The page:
Lake Tahoe Wildlife Care gives injured bobcat a second chance

A weak and injured male bobcat regains his strength, thanks to the efforts of Lake Tahoe Wildlife Care.

Beginning in February, Lake Tahoe Wildlife Care began receiving calls about a potentially injured and very thin bobcat in the Truckee area.

The bobcat was found in Truckee underweight and injured.
Provided Lake Tahoe Wildlife Care

“Due to the extremely elusive nature of bobcats, there were sightings, but he was hard to find. Then we got a call from a woman who had found the bobcat in her barn. He was so skinny and exhausted that he was easy to save,” said a Lake Tahoe Wildlife Care newsletter.



An examination showed the bobcat had an old broken pelvis wound that was half healed and a broken left hind leg. On top of that, he was starving. Adult male bobcats should weigh around 30 to 45 pounds, while this bobcat weighed only 10.8.

The bobcat surgery team: Dr. Sheets, Lake Tahoe Wildlife Care animal care staff members Kassie and Eliza, and Dr. Kidd.
Provided Lake Tahoe Wildlife Care

Lake Tahoe Wildlife Care contacted Dr. Scott Kidd of the Burton Creek Veterinary Clinic and explained the situation to him. Dr. Kidd offered to help, so with his help, Dr. Shane Sheets and animal care technicians from Lake Tahoe Wildlife Care performed successful surgery on the bobcat’s leg on February 27.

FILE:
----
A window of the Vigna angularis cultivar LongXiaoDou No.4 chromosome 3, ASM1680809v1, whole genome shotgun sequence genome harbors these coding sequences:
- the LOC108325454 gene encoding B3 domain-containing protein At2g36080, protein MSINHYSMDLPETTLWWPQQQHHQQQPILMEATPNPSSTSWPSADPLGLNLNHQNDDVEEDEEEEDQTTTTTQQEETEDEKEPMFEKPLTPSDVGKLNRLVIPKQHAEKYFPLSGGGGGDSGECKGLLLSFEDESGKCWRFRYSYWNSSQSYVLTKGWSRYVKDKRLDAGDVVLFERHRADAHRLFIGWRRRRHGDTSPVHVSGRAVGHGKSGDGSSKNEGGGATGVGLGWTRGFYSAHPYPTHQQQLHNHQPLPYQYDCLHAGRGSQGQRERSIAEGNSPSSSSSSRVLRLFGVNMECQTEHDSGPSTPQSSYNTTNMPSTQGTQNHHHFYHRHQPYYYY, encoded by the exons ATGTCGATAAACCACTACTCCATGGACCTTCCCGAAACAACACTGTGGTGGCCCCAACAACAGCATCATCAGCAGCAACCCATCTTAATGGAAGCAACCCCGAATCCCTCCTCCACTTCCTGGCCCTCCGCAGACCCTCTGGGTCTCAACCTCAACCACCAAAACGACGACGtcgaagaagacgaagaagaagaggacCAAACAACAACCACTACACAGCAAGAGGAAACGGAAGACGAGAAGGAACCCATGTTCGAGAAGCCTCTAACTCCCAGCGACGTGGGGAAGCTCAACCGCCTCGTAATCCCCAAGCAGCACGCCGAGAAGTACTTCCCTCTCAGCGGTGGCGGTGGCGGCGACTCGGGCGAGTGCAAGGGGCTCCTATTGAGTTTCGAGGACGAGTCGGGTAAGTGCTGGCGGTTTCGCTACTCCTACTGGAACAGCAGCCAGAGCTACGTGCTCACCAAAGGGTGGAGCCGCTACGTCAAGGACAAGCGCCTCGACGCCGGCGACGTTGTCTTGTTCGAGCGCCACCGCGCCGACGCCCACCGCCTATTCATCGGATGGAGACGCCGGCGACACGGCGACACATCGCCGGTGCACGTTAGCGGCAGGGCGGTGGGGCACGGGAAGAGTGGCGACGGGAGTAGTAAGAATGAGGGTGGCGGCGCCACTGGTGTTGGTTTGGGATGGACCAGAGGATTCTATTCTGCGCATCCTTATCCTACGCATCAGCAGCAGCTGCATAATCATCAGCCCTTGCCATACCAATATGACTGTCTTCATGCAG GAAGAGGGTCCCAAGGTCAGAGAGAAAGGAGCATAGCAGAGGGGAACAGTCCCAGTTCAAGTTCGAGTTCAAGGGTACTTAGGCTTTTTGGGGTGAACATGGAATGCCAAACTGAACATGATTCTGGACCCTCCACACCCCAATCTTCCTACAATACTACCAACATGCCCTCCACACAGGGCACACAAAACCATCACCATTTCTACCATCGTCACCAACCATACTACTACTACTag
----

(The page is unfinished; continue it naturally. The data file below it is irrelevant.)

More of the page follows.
A recent donation from Sue and Mark Jameson enabled Lake Tahoe Wildlife Care to purchase a new X-ray machine, which staff could use to check for bobcat recovery.

Lake Tahoe Wildlife Care was able to x-ray the bobcat thanks to a donation.
Provided Lake Tahoe Wildlife Care

Since then, Lake Tahoe Wildlife Care has been working to keep him from moving or jumping too much while he heals. However, bobcats are climbers, so it is important that he can get up high. The center has installed special ramps in its enclosure to enable it to climb onto the high perches without having to jump.

Because her weight was so low, the staff had to regulate her diet first, to prevent her from overeating.

The staff have to use anesthesia to weigh him, which they try to limit, so they don’t have up-to-date weights.

“We put food in there and he eats it,” said Lake Tahoe Wildlife Care Board member Greg Erfani. “He eats what he wants and then hides the rest of the food around his enclosure, which is normal behavior for a bobcat. He acts like a normal bobcat.

The ultimate goal is to release the bobcat back into the wild. In the first week of May, 10 weeks after his operation, they will re-examine him. If he’s cured, they’ll remove the ramps from his enclosure so he can jump on perches again and regain his leg strength. They will also reintroduce live prey to ensure it is still able to hunt.

“Even with serious leg injuries and extremely underweight, this guy continues to fight to survive. He won’t give up and neither will we,” the bulletin reads.

To help feed the bobcat, donate at laynelabs.comwhich helps provide food for carnivores.

To donate to LTWC, visit https://ltwc.org/donate.

Laney Griffo is an editor at the Tahoe Daily Tribune, a sister publication to the Sierra Sun

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